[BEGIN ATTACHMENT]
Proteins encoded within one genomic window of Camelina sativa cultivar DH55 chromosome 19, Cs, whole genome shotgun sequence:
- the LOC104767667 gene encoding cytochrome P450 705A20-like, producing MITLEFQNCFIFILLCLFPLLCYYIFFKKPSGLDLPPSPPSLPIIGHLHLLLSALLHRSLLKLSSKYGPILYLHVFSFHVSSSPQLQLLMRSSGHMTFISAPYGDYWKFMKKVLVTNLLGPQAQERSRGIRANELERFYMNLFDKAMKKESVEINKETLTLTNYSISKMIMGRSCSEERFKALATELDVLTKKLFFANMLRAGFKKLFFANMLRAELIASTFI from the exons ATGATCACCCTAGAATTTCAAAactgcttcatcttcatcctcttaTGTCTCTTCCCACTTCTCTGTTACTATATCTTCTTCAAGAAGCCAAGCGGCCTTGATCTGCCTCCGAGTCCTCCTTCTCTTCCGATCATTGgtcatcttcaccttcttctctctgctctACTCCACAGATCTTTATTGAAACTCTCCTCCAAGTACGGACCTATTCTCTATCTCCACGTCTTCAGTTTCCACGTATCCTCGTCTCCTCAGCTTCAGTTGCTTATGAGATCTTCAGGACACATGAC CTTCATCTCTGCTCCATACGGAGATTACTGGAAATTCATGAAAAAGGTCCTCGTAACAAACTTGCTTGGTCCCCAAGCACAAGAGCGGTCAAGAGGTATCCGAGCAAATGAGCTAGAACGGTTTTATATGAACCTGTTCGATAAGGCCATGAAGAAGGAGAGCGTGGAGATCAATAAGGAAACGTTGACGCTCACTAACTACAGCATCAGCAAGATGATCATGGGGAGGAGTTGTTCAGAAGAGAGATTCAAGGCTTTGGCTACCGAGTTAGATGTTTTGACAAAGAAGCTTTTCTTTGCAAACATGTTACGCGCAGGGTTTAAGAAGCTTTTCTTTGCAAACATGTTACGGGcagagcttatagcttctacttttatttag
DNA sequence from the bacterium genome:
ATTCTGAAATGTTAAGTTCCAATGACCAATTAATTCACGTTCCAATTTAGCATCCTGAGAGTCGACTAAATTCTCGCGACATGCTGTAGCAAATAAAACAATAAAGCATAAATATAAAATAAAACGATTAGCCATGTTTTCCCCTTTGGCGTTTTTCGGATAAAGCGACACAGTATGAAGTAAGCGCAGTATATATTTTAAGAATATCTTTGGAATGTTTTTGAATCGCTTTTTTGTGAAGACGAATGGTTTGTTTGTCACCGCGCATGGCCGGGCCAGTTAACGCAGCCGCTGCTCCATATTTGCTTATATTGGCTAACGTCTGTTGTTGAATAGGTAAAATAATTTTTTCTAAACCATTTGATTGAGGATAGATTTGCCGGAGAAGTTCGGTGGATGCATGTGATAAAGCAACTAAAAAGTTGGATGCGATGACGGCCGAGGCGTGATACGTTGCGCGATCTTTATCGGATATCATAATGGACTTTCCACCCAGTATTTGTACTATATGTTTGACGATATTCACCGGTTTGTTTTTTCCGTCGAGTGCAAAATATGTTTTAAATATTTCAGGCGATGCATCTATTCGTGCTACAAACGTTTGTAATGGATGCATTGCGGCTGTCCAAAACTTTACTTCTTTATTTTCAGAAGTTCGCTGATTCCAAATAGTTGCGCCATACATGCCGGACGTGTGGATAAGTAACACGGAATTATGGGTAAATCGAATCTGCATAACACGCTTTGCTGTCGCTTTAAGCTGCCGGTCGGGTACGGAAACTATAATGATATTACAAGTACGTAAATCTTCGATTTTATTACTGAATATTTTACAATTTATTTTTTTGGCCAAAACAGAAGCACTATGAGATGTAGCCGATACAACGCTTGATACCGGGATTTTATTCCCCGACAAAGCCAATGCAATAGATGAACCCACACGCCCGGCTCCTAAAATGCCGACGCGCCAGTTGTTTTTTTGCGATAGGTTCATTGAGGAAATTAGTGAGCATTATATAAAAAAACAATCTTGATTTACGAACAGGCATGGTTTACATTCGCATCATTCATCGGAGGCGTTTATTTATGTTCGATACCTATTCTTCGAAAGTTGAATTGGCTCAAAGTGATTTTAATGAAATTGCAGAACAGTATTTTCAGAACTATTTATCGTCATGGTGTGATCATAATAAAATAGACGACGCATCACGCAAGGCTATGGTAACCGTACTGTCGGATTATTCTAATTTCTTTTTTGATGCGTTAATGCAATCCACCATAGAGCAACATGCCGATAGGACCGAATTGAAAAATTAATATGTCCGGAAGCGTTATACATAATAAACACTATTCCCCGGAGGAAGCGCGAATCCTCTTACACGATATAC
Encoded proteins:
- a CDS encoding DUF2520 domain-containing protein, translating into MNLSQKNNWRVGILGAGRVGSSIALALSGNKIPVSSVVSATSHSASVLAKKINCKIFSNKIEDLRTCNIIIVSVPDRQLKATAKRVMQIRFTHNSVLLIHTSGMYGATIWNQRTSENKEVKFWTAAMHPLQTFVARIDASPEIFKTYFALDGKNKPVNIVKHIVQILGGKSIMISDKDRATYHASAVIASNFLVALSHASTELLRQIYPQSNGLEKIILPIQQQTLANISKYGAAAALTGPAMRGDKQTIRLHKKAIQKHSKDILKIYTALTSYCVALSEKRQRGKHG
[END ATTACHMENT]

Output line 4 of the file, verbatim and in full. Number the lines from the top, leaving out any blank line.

ATTCTGAAATGTTAAGTTCCAATGACCAATTAATTCACGTTCCAATTTAGCATCCTGAGAGTCGACTAAATTCTCGCGACATGCTGTAGCAAATAAAACAATAAAGCATAAATATAAAATAAAACGATTAGCCATGTTTTCCCCTTTGGCGTTTTTCGGATAAAGCGACACAGTATGAAGTAAGCGCAGTATATATTTTAAGAATATCTTTGGAATGTTTTTGAATCGCTTTTTTGTGAAGACGAATGGTTTGTTTGTCACCGCGCATGGCCGGGCCAGTTAACGCAGCCGCTGCTCCATATTTGCTTATATTGGCTAACGTCTGTTGTTGAATAGGTAAAATAATTTTTTCTAAACCATTTGATTGAGGATAGATTTGCCGGAGAAGTTCGGTGGATGCATGTGATAAAGCAACTAAAAAGTTGGATGCGATGACGGCCGAGGCGTGATACGTTGCGCGATCTTTATCGGATATCATAATGGACTTTCCACCCAGTATTTGTACTATATGTTTGACGATATTCACCGGTTTGTTTTTTCCGTCGAGTGCAAAATATGTTTTAAATATTTCAGGCGATGCATCTATTCGTGCTACAAACGTTTGTAATGGATGCATTGCGGCTGTCCAAAACTTTACTTCTTTATTTTCAGAAGTTCGCTGATTCCAAATAGTTGCGCCATACATGCCGGACGTGTGGATAAGTAACACGGAATTATGGGTAAATCGAATCTGCATAACACGCTTTGCTGTCGCTTTAAGCTGCCGGTCGGGTACGGAAACTATAATGATATTACAAGTACGTAAATCTTCGATTTTATTACTGAATATTTTACAATTTATTTTTTTGGCCAAAACAGAAGCACTATGAGATGTAGCCGATACAACGCTTGATACCGGGATTTTATTCCCCGACAAAGCCAATGCAATAGATGAACCCACACGCCCGGCTCCTAAAATGCCGACGCGCCAGTTGTTTTTTTGCGATAGGTTCATTGAGGAAATTAGTGAGCATTATATAAAAAAACAATCTTGATTTACGAACAGGCATGGTTTACATTCGCATCATTCATCGGAGGCGTTTATTTATGTTCGATACCTATTCTTCGAAAGTTGAATTGGCTCAAAGTGATTTTAATGAAATTGCAGAACAGTATTTTCAGAACTATTTATCGTCATGGTGTGATCATAATAAAATAGACGACGCATCACGCAAGGCTATGGTAACCGTACTGTCGGATTATTCTAATTTCTTTTTTGATGCGTTAATGCAATCCACCATAGAGCAACATGCCGATAGGACCGAATTGAAAAATTAATATGTCCGGAAGCGTTATACATAATAAACACTATTCCCCGGAGGAAGCGCGAATCCTCTTACACGATATAC